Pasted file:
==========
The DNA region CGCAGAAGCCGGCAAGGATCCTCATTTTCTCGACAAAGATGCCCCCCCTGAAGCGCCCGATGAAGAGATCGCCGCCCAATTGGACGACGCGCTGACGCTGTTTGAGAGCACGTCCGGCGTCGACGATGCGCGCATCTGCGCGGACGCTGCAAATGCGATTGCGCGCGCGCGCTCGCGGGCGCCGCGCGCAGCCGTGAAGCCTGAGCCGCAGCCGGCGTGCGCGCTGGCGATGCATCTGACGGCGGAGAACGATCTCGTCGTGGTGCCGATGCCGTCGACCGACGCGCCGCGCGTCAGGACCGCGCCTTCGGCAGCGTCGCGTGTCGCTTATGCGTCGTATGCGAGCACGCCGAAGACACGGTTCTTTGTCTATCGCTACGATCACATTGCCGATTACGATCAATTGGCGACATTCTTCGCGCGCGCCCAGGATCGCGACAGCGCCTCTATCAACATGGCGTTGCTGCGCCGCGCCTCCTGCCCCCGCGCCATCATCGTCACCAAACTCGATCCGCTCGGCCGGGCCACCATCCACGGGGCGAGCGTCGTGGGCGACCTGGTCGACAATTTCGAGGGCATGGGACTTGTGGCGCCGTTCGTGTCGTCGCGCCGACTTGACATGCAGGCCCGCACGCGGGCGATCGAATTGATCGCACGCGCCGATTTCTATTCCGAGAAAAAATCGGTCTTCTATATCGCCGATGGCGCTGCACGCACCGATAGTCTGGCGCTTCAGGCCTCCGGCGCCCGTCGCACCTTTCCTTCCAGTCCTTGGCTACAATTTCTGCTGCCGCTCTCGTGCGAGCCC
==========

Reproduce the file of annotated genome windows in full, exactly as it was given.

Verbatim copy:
The DNA region CGCAGAAGCCGGCAAGGATCCTCATTTTCTCGACAAAGATGCCCCCCCTGAAGCGCCCGATGAAGAGATCGCCGCCCAATTGGACGACGCGCTGACGCTGTTTGAGAGCACGTCCGGCGTCGACGATGCGCGCATCTGCGCGGACGCTGCAAATGCGATTGCGCGCGCGCGCTCGCGGGCGCCGCGCGCAGCCGTGAAGCCTGAGCCGCAGCCGGCGTGCGCGCTGGCGATGCATCTGACGGCGGAGAACGATCTCGTCGTGGTGCCGATGCCGTCGACCGACGCGCCGCGCGTCAGGACCGCGCCTTCGGCAGCGTCGCGTGTCGCTTATGCGTCGTATGCGAGCACGCCGAAGACACGGTTCTTTGTCTATCGCTACGATCACATTGCCGATTACGATCAATTGGCGACATTCTTCGCGCGCGCCCAGGATCGCGACAGCGCCTCTATCAACATGGCGTTGCTGCGCCGCGCCTCCTGCCCCCGCGCCATCATCGTCACCAAACTCGATCCGCTCGGCCGGGCCACCATCCACGGGGCGAGCGTCGTGGGCGACCTGGTCGACAATTTCGAGGGCATGGGACTTGTGGCGCCGTTCGTGTCGTCGCGCCGACTTGACATGCAGGCCCGCACGCGGGCGATCGAATTGATCGCACGCGCCGATTTCTATTCCGAGAAAAAATCGGTCTTCTATATCGCCGATGGCGCTGCACGCACCGATAGTCTGGCGCTTCAGGCCTCCGGCGCCCGTCGCACCTTTCCTTCCAGTCCTTGGCTACAATTTCTGCTGCCGCTCTCGTGCGAGCCC